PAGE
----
TAKING a legal high which didn’t “agree” with him ended in a costly court appearance for a Dunfermline teenager this week.

Pizza shop worker Kaine Baxter, 19, threw a wardrobe door out of his window after an evening when he had been drinking with friends and taken the drug.

He appeared for sentencing at Dunfermline Sheriff Court on Wednesday after earlier admitting that on April 13 this year, at the James Bank Hostel, he behaved in a threatening or abusive manner which was likely to cause a reasonable person to suffer fear or alarm by shouting, swearing, throwing the wardrobe door out of the window and threatening to damage property.

He also wilfully or recklessly destroyed or damaged property belonging to another and punched a mirror. The offences took place when Baxter was on bail.

Depute fiscal Dav Kapadia said security guards and a support worker at the hostel heard banging from Baxter’s room and one witness heard what she thought to be the sound of sawing.

They went in his room and, after hearing shouting and swearing, saw the bedroom window was open. Baxter threw one of his wardrobe doors out of the window and said he had smashed the mirror.

He continued to rant and said he was going to damage more property.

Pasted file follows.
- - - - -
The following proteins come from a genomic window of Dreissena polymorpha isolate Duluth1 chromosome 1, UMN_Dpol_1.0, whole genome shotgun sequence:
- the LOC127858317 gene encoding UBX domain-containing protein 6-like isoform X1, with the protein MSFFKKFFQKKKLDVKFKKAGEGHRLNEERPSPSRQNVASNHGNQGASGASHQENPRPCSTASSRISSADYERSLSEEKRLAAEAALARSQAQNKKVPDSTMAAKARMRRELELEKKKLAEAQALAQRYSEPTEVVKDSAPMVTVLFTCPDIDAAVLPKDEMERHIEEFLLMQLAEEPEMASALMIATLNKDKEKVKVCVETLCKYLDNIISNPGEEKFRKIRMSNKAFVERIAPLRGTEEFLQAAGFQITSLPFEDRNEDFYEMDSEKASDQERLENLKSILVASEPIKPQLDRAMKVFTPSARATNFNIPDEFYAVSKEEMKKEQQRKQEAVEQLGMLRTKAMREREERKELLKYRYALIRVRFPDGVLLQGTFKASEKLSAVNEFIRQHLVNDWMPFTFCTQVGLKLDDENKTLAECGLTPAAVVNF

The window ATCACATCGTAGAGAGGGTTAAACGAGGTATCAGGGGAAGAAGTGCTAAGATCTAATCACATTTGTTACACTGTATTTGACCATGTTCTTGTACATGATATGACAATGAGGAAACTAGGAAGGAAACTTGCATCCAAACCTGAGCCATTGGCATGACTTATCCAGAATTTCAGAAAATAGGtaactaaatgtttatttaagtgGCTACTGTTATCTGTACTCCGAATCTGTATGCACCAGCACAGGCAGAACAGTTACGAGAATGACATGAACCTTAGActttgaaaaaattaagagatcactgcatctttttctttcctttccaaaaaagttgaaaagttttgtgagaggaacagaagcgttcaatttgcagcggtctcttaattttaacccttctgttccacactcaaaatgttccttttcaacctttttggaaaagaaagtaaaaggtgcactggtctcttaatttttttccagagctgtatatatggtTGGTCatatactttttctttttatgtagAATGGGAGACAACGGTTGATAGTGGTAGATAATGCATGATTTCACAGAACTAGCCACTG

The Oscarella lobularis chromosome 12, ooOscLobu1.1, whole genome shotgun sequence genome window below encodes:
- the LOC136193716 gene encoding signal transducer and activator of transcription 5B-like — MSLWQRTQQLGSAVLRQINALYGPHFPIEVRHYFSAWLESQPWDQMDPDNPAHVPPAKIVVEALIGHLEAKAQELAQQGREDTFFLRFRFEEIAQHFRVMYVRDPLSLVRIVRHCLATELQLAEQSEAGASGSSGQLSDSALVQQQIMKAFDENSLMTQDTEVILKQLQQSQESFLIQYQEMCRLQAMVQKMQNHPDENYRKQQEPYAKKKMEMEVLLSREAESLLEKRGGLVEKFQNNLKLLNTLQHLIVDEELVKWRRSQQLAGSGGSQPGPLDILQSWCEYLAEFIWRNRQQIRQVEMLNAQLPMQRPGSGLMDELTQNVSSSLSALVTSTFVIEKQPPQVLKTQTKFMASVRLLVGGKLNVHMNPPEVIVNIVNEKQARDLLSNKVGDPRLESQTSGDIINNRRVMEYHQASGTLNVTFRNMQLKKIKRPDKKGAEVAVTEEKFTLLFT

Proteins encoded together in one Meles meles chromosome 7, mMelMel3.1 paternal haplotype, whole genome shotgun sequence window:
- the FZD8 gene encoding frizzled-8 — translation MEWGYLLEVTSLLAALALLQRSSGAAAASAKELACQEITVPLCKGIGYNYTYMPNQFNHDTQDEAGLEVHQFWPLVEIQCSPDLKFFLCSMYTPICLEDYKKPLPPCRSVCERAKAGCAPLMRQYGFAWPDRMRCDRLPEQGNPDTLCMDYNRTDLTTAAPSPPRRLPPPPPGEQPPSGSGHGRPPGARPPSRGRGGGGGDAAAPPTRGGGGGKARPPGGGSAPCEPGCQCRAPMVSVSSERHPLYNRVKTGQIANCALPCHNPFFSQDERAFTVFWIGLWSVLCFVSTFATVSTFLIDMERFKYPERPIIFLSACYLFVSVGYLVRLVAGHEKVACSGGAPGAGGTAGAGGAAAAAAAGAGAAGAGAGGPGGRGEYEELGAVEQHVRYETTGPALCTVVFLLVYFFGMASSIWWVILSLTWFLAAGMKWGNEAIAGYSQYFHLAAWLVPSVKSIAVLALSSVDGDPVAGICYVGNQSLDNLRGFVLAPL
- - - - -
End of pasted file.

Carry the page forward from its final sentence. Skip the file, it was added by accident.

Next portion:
Solicitor Jonathan Mathieson-Dear described it as an “extremely foolish and potentially dangerous” offence.

“He has expressed remorse for his conduct,” he told the court. “He has very little explanation other than the fact that he was consuming alcohol with some friends in the accommodation on this day. 

“He was passed a legal high by a friend and he consumed it. It didn’t agree with him and caused him to behave in this erratic way.”

Mr Mathieson-Dear said the incident appeared to be out of character for Baxter, who had since got a job and been allowed back to stay at the hostel.

Sheriff Alison McKay said she was prepared to draw a line under the matter.

“At the time of the offence, not only was your behaviour totally unacceptable and dangerous, you were on bail and a community payback order,” she told Baxter. “You should have known better and you do know better.”

She placed him on a community payback order with supervision for 18 months and ordered him to pay £200 compensation.